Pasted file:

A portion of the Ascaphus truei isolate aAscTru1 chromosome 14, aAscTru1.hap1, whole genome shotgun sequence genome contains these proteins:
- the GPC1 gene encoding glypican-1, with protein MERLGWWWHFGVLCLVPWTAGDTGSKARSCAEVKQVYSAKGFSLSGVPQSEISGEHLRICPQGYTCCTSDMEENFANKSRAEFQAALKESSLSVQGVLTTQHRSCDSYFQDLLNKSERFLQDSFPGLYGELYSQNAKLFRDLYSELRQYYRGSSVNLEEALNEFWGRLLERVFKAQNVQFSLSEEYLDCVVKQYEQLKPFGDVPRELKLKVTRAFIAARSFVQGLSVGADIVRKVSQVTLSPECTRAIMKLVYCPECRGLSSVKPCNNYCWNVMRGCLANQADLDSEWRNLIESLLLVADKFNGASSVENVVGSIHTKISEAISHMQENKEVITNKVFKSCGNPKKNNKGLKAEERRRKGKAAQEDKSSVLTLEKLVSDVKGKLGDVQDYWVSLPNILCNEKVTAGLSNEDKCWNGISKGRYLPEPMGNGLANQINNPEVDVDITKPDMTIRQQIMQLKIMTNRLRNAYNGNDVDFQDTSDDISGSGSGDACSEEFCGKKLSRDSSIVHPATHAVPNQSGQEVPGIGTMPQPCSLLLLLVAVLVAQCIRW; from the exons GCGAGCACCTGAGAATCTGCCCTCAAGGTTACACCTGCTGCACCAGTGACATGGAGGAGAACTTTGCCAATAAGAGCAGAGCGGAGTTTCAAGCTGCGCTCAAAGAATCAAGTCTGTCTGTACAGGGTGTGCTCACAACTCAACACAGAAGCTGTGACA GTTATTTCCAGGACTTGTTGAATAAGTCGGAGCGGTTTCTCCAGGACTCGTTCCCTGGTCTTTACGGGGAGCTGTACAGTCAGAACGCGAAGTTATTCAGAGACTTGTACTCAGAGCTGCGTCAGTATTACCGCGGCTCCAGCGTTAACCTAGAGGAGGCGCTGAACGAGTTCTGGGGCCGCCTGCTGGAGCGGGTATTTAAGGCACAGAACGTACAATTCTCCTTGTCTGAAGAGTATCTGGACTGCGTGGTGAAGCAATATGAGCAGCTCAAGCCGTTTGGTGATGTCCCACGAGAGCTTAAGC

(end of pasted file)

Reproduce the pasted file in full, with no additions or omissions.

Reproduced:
A portion of the Ascaphus truei isolate aAscTru1 chromosome 14, aAscTru1.hap1, whole genome shotgun sequence genome contains these proteins:
- the GPC1 gene encoding glypican-1, with protein MERLGWWWHFGVLCLVPWTAGDTGSKARSCAEVKQVYSAKGFSLSGVPQSEISGEHLRICPQGYTCCTSDMEENFANKSRAEFQAALKESSLSVQGVLTTQHRSCDSYFQDLLNKSERFLQDSFPGLYGELYSQNAKLFRDLYSELRQYYRGSSVNLEEALNEFWGRLLERVFKAQNVQFSLSEEYLDCVVKQYEQLKPFGDVPRELKLKVTRAFIAARSFVQGLSVGADIVRKVSQVTLSPECTRAIMKLVYCPECRGLSSVKPCNNYCWNVMRGCLANQADLDSEWRNLIESLLLVADKFNGASSVENVVGSIHTKISEAISHMQENKEVITNKVFKSCGNPKKNNKGLKAEERRRKGKAAQEDKSSVLTLEKLVSDVKGKLGDVQDYWVSLPNILCNEKVTAGLSNEDKCWNGISKGRYLPEPMGNGLANQINNPEVDVDITKPDMTIRQQIMQLKIMTNRLRNAYNGNDVDFQDTSDDISGSGSGDACSEEFCGKKLSRDSSIVHPATHAVPNQSGQEVPGIGTMPQPCSLLLLLVAVLVAQCIRW; from the exons GCGAGCACCTGAGAATCTGCCCTCAAGGTTACACCTGCTGCACCAGTGACATGGAGGAGAACTTTGCCAATAAGAGCAGAGCGGAGTTTCAAGCTGCGCTCAAAGAATCAAGTCTGTCTGTACAGGGTGTGCTCACAACTCAACACAGAAGCTGTGACA GTTATTTCCAGGACTTGTTGAATAAGTCGGAGCGGTTTCTCCAGGACTCGTTCCCTGGTCTTTACGGGGAGCTGTACAGTCAGAACGCGAAGTTATTCAGAGACTTGTACTCAGAGCTGCGTCAGTATTACCGCGGCTCCAGCGTTAACCTAGAGGAGGCGCTGAACGAGTTCTGGGGCCGCCTGCTGGAGCGGGTATTTAAGGCACAGAACGTACAATTCTCCTTGTCTGAAGAGTATCTGGACTGCGTGGTGAAGCAATATGAGCAGCTCAAGCCGTTTGGTGATGTCCCACGAGAGCTTAAGC